According to an embodiment, an apparatus for synthesising an output signal having a first audio channel signal and a second audio channel signal may have; a decorrelator stage for generating a decorrelated signal having a decorrelated single channel signal or a decorrelated first channel signal and a decorrelated second channel signal from a downmix signal, the downmix signal having a first audio object downmix signal and a second audio object downmix signal, the downmix signal representing a downmix of a plurality of audio object signals in accordance with downmix information; and a combiner for performing a weighted combination of the downmix signal and the decorrelated signal using weighting factors, wherein the combiner is operative to calculate the weighting factors for the weighted combination from the downmix information, from target rendering information indicating virtual positions of the audio objects in a virtual replay set-up, and parametric audio object information describing the audio objects.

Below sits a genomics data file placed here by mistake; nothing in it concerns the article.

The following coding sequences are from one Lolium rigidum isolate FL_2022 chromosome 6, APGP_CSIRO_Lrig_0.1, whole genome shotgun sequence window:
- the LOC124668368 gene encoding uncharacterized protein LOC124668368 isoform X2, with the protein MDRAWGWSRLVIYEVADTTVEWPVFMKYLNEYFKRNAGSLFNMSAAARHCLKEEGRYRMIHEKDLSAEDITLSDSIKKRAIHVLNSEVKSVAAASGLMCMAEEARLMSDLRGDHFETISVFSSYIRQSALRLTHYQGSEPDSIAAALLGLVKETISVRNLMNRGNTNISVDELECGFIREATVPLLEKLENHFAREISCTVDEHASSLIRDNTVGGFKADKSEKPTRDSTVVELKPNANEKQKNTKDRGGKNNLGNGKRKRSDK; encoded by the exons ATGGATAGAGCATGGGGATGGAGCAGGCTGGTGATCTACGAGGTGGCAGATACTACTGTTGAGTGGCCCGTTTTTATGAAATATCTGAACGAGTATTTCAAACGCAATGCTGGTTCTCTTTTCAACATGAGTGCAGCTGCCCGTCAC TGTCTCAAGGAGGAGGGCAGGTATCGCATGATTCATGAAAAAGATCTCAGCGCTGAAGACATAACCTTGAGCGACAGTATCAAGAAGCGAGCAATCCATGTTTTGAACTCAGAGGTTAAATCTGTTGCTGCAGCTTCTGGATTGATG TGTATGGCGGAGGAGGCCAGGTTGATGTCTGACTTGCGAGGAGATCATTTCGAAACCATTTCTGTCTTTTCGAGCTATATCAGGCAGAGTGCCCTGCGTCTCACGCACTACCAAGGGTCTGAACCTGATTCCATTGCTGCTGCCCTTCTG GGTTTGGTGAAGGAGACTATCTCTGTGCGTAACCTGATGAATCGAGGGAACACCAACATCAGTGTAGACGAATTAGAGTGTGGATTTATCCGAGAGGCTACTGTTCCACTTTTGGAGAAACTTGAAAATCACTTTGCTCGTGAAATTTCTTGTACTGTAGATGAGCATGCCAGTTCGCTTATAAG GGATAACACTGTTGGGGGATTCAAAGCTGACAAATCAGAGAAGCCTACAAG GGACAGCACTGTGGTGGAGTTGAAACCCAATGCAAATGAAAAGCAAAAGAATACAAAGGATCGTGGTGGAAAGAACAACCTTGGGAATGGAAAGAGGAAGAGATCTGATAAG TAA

According to another embodiment, a method of synthesising an output signal having a first audio channel signal and a second audio channel signal may have the steps of: generating a decorrelated signal having a decorrelated single channel signal or a decorrelated first channel signal and a decorrelated second channel signal from a downmix signal, the downmix signal having a first audio object downmix signal and a second audio object downmix signal, the downmix signal representing a downmix of a plurality of audio object signals in accordance with downmix information; and performing a weighted combination of the downmix signal and the decorrelated signal using weighting factors, based on a calculation of the weighting factors for the weighted combination from the downmix information, from target rendering information indicating virtual positions of the audio objects in a virtual replay set-up, and parametric audio object information describing the audio objects.